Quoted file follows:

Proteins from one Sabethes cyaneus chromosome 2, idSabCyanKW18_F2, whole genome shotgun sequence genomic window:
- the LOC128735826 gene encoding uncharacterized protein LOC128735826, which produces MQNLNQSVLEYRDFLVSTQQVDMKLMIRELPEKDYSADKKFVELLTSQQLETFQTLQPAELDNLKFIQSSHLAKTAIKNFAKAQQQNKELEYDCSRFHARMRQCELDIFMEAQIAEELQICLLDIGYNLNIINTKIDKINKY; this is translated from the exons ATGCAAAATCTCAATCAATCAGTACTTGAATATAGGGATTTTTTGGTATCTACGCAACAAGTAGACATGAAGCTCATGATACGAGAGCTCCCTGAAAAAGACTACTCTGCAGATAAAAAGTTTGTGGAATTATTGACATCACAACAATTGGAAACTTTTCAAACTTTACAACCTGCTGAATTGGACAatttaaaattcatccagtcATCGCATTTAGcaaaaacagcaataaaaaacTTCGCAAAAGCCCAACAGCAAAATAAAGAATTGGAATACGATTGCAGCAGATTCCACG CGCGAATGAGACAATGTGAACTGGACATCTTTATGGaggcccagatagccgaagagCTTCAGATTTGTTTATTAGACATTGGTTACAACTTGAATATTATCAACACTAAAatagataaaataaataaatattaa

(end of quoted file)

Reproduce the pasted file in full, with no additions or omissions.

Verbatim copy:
Proteins from one Sabethes cyaneus chromosome 2, idSabCyanKW18_F2, whole genome shotgun sequence genomic window:
- the LOC128735826 gene encoding uncharacterized protein LOC128735826, which produces MQNLNQSVLEYRDFLVSTQQVDMKLMIRELPEKDYSADKKFVELLTSQQLETFQTLQPAELDNLKFIQSSHLAKTAIKNFAKAQQQNKELEYDCSRFHARMRQCELDIFMEAQIAEELQICLLDIGYNLNIINTKIDKINKY; this is translated from the exons ATGCAAAATCTCAATCAATCAGTACTTGAATATAGGGATTTTTTGGTATCTACGCAACAAGTAGACATGAAGCTCATGATACGAGAGCTCCCTGAAAAAGACTACTCTGCAGATAAAAAGTTTGTGGAATTATTGACATCACAACAATTGGAAACTTTTCAAACTTTACAACCTGCTGAATTGGACAatttaaaattcatccagtcATCGCATTTAGcaaaaacagcaataaaaaacTTCGCAAAAGCCCAACAGCAAAATAAAGAATTGGAATACGATTGCAGCAGATTCCACG CGCGAATGAGACAATGTGAACTGGACATCTTTATGGaggcccagatagccgaagagCTTCAGATTTGTTTATTAGACATTGGTTACAACTTGAATATTATCAACACTAAAatagataaaataaataaatattaa